On Warranties: Part II

In response to the ongoing discussion of our licences’ warranty provision, I’ve decided to raise the issue at our upcoming board meeting.

Meantime, please keep fleshing out what you think our approach to warranties should be. The how is as important as the why. Is there any disadvantage to making a quitclaim-style warranty optional (as opposed to the standard)? Do you think we should have some type of warranty in the licenses, or rather abandon the idea altogether?

Soon we can move the conversation over to our forthcoming Discuss page, where we’ll host a variety of archived email lists dedicated to public development of innovations, license versions, iCommons, and more. For now, please keep posting your comments here. And thanks.

3 thoughts on “On Warranties: Part II”

  1. It’s clear that this issue is directly analogous to the once being faced by Linux from the SCO case: if somebody says “I release this code under the GPL” you either have to trust them, verify, or deal with the consequences.

  2. What follows is only my personal opinion:

    Information comes with no warranty. People expect this; adding a warranty when they’re not looking (or caring) seems unfair. This is how it should be: asking everyone to make sure what they said broke no laws ahead of time would be a burdensome form of prior restraint and sometimes prevent valuable speech.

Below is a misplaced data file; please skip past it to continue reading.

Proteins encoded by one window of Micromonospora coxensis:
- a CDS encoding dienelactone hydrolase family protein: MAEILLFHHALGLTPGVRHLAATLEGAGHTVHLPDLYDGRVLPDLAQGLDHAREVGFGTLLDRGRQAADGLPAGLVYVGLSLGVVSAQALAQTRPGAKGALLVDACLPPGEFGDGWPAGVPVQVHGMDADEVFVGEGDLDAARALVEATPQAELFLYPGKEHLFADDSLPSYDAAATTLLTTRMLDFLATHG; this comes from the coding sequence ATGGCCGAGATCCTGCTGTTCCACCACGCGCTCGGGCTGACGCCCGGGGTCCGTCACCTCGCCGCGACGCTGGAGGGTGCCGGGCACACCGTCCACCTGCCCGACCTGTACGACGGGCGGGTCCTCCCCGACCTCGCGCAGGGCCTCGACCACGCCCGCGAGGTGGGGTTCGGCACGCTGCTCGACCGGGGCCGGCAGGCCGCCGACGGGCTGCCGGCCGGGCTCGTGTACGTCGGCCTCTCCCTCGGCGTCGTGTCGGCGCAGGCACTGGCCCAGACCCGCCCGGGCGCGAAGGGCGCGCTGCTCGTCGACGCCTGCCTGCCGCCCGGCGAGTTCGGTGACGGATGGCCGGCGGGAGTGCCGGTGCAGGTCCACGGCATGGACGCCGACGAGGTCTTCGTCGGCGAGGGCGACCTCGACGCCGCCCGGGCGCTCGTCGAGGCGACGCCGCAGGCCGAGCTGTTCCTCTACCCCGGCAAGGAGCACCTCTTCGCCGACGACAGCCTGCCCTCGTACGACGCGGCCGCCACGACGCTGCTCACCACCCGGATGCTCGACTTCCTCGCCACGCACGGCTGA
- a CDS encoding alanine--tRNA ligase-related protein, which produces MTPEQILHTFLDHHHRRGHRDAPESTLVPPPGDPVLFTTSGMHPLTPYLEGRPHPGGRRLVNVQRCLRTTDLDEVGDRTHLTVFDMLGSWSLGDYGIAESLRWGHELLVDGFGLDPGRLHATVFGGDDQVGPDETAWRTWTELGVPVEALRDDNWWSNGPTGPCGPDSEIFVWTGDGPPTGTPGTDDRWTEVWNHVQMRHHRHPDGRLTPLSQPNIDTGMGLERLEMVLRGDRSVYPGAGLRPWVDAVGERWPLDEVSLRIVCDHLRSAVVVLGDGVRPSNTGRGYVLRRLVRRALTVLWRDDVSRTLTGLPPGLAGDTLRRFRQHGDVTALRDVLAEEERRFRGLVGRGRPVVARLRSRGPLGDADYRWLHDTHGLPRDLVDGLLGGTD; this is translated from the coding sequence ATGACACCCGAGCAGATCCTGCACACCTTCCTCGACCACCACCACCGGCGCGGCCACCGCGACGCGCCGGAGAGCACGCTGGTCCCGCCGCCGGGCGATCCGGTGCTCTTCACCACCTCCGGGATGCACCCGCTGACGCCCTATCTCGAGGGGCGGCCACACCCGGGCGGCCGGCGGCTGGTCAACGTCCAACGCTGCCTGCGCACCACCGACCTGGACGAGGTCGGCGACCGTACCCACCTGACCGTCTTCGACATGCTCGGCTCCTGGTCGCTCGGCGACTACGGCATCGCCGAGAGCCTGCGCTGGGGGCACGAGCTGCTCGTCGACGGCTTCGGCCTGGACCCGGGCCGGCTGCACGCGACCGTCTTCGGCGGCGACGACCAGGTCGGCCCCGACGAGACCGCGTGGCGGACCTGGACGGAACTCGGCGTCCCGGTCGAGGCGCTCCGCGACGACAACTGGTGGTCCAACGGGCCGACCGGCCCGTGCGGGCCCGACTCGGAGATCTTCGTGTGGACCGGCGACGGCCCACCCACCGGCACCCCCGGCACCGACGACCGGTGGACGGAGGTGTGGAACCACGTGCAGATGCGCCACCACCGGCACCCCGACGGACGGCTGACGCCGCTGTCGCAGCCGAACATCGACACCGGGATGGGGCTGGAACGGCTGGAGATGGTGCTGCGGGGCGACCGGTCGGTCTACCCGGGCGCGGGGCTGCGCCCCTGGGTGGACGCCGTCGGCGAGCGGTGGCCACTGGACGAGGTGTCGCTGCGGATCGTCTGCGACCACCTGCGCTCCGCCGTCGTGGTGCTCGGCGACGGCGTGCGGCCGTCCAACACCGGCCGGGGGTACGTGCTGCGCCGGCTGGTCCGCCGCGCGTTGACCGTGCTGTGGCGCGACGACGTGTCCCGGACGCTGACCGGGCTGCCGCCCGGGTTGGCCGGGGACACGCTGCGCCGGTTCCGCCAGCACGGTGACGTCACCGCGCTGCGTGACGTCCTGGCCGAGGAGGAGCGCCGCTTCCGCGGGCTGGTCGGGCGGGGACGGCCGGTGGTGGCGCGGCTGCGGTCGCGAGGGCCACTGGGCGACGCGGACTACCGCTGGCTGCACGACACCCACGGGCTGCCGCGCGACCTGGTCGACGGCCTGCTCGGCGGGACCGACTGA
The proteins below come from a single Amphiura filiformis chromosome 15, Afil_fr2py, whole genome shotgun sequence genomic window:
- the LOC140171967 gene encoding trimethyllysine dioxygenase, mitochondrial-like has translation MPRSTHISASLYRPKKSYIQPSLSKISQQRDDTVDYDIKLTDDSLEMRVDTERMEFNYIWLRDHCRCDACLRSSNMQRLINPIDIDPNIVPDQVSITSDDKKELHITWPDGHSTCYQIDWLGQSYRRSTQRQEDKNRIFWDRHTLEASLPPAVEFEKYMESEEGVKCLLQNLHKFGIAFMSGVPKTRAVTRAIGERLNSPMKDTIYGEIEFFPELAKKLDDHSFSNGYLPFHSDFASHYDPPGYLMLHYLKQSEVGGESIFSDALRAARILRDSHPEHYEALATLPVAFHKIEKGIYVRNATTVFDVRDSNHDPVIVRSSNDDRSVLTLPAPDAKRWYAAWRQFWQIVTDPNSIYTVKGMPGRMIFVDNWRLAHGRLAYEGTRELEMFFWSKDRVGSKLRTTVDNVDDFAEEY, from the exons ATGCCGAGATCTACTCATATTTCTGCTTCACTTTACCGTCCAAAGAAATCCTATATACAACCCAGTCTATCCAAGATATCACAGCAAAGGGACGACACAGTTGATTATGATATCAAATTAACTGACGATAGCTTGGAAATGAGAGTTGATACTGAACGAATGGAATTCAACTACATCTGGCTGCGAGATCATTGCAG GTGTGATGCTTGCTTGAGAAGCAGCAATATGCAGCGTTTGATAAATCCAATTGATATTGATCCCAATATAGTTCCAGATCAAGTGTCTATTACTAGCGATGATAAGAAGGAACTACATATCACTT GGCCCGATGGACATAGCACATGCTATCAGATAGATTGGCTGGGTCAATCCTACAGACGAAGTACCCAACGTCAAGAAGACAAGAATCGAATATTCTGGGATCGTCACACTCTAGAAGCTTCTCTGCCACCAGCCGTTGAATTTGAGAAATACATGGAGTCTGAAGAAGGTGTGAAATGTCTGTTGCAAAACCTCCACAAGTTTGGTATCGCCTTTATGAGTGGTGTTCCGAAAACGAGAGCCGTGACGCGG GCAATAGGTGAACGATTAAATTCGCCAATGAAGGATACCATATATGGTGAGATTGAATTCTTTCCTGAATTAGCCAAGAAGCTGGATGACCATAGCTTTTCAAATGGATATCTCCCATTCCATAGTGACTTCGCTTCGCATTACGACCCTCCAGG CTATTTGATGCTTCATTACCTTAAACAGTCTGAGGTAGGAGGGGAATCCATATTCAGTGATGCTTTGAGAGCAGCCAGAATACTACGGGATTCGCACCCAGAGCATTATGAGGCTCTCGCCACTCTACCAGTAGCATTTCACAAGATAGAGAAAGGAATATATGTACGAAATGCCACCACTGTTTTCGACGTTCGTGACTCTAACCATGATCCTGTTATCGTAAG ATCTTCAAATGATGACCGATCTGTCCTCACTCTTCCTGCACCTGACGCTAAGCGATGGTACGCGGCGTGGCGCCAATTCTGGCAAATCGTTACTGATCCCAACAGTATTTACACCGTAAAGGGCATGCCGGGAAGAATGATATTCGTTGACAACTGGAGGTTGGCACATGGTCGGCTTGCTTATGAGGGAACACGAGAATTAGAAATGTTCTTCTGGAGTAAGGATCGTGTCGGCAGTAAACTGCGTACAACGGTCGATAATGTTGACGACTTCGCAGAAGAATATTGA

When I post to my weblog, I care about how that post will affect me. When someone uses my content in a different way, it’s their responsibility to think about how it affects them. I’m already letting them use my work, I’m not going to do their legal work too.

    Creative Commons licenses should have no warranty by default.

  3. I have some more comments on the issue on my blog, in reply to Joi Ito.

    It seems that I was somewhat premature in my assessment of the Creative Commons position. Right now I am confused and looking ahead to clarification.

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